Scientists at the Francis Crick Institute have found that using immunotherapy alongside a drug that blocks a common gene mutation in lung cancer could be a promising new combination therapy for certain types of lung tumours.
Their work, published today (20 July) in Science Advances, could help select patients for clinical trials to confirm whether this combination therapy is effective in people.
Around 1.8million people die from lung cancer each year, making it the leading cause of cancer death globally. While some people are effectively treated with immunotherapy, this does not work for most patients.
With only a quarter of people surviving more than five years after diagnosis, there is an urgent need to find new treatments or new combinations of existing drugs.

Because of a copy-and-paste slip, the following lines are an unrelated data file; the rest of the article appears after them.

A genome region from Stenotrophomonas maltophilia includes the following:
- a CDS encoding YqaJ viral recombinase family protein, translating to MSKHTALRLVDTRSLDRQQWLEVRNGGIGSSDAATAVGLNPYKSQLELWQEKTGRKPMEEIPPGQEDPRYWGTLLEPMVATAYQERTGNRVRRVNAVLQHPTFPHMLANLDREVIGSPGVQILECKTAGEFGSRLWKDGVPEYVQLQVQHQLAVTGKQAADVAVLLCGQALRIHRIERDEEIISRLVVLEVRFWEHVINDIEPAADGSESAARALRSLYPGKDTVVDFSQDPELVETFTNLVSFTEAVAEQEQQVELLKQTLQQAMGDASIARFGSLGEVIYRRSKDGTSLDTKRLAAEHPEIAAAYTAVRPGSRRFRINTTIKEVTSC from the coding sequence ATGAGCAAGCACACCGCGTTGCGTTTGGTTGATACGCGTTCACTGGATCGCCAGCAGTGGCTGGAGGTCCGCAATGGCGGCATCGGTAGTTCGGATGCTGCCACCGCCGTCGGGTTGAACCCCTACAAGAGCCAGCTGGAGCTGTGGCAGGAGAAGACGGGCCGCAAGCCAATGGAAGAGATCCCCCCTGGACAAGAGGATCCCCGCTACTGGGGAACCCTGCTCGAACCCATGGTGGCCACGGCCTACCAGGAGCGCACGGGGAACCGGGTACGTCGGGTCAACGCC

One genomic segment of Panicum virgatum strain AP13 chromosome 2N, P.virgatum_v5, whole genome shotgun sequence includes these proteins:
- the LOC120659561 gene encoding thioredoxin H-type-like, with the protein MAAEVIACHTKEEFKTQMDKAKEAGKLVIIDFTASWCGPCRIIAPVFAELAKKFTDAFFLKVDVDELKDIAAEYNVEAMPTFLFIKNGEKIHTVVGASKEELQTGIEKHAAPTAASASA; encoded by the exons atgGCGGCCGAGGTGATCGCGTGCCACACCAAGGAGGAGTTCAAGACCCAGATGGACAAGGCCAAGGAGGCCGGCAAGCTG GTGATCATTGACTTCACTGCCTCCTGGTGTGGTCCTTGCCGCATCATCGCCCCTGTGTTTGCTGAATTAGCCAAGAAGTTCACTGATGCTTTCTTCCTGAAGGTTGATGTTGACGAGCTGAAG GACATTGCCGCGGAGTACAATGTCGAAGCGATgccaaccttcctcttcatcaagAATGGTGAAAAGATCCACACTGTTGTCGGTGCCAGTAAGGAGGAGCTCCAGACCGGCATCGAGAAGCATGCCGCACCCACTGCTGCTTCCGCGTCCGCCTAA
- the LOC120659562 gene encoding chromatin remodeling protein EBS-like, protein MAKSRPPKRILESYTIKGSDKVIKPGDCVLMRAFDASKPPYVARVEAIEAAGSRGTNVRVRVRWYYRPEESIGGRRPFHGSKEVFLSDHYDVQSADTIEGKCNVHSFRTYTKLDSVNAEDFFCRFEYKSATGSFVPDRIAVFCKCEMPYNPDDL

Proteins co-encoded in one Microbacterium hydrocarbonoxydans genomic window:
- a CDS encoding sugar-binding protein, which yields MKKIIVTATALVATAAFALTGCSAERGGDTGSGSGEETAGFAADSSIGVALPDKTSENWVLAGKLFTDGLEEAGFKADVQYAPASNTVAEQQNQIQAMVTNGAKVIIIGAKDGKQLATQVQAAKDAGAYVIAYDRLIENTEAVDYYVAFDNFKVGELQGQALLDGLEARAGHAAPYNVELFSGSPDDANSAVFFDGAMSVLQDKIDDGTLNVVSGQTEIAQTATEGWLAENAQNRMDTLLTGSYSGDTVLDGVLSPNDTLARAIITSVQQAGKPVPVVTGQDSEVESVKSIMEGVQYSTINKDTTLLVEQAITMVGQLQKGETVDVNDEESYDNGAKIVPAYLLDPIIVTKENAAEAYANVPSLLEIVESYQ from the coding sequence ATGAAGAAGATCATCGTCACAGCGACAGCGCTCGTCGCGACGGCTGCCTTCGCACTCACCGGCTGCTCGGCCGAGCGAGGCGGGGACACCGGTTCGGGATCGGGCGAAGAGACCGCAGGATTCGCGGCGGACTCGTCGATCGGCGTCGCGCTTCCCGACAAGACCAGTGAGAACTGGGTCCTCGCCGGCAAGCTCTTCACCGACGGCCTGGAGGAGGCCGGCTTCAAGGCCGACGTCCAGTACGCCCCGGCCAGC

“In recent years, there has been a lot of attention on whether combining immune checkpoint blockade, a type of immunotherapy, with a KRAS-inhibitor could be effective. This inhibitor works by blocking a mutated version of KRAS, a gene that helps control cell growth and death. As the mutation is present in about one third of lung cancer cases, it is a promising therapeutic target,” explains Julian Downward, author and principal group leader and associate research director at the Crick.
In their study, the researchers studied the effects of combining immune checkpoint blockade with KRAS inhibitors, in mice. In tumours where there were already high numbers of active immune cells, so called ‘immune hot’ tumours, the treatment successfully controlled the cancer. However, in cases where the immune system was not able to mount a strong response, the combination treatment was ineffective.
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